Too Tall Houses by Gianna Marino
Rabbit and Owl live right next door to one another at the top of a hill in separate small houses. Rabbit likes growing vegetables and Owl likes the view of the forest. They were good friends. Until one day, Rabbit’s vegetables got so tall that they blocked Owl’s view of the forest. Rabbit refused to cut his vegetables down, so Owl built his house taller. Then Owl’s house was blocking the sun from reaching Rabbit’s garden, so Rabbit built a taller house and put his garden on the roof. So started the competition to have the tallest house. And my, do the houses ever get taller and taller!
Marino does a great job of telling a story that has the heart and soul of a classic folktale. The friendship and competition between the two animals carries a subtle lesson that is masked effectively in humor. She doesn’t back away from carrying the tale to its very funny extreme ending. The story is kept simple, allowing the illustrations to carry much of the story forward.
Marino’s illustrations have the colors of fall and warmth. From the orange branches Owl uses to create his home to the terra cotta bricks of Rabbit’s, the colors are bright and autumnal. As the houses grow into the sky, the colors are cooler, emphasizing that they are leaving the comfort of their warm homes and creating homes simply to beat someone else.
This is a funny, warm and memorable read that will get your audience laughing. Perfect for reading aloud any time of year. Appropriate for ages 4-6.
Reviewed from copy received from Viking.
Kel Gilligan’s Daredevil Stunt Show by Michael Buckley, illustrated by Dan Santat
Kel is a daredevil, willing to take on enormous challenges and risk his own safety! He took on the challenge of eating broccoli and survived without a scratch. He had the courage to face down “The Potty of Doom” though it did take longer than he expected. He even managed to get dressed by himself without a net. He has tested his underwater skills by taking a bath with only one assistant. And has even survived his mother being on the phone without interrupting, though it was close. When Kel faces his final challenge of the day, you may have to avert your eyes, because he will be trying to go to bed without checking for monsters first! This is one picture book only for the bravest of readers.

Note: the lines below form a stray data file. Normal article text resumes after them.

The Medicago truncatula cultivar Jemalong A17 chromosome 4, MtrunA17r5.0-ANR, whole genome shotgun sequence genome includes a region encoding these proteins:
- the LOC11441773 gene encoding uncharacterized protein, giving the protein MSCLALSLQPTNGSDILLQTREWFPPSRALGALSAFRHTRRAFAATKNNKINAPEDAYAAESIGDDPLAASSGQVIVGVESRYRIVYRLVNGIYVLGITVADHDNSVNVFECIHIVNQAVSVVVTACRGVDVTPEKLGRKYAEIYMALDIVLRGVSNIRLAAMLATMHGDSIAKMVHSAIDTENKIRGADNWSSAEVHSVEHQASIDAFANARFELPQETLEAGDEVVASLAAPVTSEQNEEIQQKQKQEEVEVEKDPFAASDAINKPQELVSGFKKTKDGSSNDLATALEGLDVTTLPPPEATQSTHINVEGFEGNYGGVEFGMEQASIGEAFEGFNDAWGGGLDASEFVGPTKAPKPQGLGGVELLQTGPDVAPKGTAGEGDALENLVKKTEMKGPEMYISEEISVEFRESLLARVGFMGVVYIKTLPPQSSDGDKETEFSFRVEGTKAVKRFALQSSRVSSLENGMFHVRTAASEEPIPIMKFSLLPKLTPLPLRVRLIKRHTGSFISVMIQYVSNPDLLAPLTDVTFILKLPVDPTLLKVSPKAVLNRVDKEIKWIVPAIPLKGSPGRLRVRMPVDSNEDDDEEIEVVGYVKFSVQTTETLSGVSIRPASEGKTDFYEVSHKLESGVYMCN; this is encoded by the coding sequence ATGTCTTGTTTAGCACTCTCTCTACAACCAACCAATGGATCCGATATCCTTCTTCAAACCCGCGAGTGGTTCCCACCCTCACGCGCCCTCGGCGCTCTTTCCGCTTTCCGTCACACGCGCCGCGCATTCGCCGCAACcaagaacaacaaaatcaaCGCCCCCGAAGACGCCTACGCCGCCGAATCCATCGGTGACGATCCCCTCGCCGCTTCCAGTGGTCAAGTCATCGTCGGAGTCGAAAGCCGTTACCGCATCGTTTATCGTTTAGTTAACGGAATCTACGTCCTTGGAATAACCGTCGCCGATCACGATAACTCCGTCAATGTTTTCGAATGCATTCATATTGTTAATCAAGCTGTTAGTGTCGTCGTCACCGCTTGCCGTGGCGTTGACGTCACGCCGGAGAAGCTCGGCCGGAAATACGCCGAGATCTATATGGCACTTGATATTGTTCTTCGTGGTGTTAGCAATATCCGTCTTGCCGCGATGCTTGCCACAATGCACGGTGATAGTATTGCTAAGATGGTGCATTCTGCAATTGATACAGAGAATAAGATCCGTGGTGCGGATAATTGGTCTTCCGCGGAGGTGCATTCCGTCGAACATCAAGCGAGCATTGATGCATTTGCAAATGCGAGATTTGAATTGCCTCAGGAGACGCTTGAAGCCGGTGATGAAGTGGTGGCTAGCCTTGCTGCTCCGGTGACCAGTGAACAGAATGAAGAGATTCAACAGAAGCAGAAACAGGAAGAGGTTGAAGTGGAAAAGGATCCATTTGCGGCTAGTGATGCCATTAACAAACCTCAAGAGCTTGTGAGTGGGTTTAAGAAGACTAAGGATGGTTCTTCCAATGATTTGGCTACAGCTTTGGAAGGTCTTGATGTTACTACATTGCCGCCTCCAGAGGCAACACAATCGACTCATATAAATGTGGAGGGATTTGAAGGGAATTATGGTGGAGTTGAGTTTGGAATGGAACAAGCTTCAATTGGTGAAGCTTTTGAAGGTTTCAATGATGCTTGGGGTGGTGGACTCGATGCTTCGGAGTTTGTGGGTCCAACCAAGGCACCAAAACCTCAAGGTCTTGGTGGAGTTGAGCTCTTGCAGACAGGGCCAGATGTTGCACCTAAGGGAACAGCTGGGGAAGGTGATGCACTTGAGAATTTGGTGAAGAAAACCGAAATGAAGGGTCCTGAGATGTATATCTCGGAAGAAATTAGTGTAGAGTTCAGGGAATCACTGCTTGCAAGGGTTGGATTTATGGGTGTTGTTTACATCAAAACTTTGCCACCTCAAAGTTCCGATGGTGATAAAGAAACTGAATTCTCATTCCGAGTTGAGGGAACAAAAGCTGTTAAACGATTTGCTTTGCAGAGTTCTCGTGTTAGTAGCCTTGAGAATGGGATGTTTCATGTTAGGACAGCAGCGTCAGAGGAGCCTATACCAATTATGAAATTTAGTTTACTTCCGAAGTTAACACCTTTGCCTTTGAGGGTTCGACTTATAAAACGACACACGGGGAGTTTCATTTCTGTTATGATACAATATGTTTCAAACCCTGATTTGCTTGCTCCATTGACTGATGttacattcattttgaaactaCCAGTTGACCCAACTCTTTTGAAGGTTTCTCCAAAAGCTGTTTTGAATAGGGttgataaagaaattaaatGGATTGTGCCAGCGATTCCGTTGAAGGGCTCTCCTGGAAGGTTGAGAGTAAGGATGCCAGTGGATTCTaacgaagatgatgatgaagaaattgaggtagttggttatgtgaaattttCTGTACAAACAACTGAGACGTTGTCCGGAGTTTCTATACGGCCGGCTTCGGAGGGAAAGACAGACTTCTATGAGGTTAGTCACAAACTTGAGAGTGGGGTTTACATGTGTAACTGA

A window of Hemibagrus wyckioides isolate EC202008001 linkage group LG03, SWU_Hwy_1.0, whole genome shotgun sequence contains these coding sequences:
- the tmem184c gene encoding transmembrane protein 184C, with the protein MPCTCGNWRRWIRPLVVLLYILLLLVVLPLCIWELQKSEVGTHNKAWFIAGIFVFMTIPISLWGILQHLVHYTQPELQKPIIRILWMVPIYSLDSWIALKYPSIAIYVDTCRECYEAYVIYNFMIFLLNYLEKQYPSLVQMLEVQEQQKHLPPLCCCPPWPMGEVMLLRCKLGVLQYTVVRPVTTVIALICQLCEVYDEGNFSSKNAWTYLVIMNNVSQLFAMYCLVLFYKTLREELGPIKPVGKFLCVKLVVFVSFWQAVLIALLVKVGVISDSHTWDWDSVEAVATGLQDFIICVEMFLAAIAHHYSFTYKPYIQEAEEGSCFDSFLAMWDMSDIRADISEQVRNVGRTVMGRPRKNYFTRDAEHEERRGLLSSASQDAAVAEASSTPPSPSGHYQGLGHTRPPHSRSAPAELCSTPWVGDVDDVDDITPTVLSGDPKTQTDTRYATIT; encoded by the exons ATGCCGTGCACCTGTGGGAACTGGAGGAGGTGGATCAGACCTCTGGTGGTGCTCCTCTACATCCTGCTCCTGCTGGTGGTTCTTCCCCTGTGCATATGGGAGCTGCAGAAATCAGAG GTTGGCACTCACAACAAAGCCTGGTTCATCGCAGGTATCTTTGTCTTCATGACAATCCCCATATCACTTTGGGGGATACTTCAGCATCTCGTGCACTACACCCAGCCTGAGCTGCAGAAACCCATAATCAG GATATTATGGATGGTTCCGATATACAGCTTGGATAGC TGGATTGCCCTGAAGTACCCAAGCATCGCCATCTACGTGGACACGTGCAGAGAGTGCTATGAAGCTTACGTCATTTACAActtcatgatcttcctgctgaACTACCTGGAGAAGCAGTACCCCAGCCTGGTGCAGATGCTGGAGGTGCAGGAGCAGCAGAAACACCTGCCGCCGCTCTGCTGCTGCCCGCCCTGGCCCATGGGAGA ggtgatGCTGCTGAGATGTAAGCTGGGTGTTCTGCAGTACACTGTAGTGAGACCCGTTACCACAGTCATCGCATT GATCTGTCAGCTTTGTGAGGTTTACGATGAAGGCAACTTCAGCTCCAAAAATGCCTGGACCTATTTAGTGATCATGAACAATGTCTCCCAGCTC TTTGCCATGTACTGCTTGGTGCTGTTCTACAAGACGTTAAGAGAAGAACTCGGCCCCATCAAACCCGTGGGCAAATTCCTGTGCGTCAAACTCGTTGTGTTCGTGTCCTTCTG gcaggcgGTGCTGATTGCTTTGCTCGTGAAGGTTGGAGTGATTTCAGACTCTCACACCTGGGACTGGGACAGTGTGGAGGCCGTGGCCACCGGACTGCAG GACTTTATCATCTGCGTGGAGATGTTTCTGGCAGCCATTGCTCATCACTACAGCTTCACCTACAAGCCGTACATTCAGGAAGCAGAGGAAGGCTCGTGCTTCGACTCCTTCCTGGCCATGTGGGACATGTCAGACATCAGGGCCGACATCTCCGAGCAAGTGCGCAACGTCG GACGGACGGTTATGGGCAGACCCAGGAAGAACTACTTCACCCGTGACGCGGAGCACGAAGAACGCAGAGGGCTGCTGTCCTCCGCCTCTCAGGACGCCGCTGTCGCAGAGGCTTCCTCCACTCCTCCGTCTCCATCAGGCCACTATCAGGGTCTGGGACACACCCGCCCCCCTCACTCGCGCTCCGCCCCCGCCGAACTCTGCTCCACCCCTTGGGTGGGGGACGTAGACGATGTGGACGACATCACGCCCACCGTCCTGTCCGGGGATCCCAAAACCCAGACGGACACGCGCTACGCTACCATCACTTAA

Buckley’s language is over the top in the best possible way. Kel speaks as if he is announcing his challenges to a large crowd, all rooting for him. Buckley even gives that crowd a voice, interjecting amazement at this brave young man and what he is trying to do. The language alone is enough to get you laughing.
Combined with Santat’s illustrations, this book will actually make you laugh out loud. The incredulous faces of those in the crowd, the bare buttocks that you glimpse occasionally, and the pride of Kel as he defeats another obstacle, all add to the humor here.
Give this one to kids a little older, since they will appreciate looking back on their own accomplishments in a humorous way. Expect a cacophony of laughter when the The Potty of Doom appears. Appropriate for ages 5-7.
Reviewed from copy received from Abrams.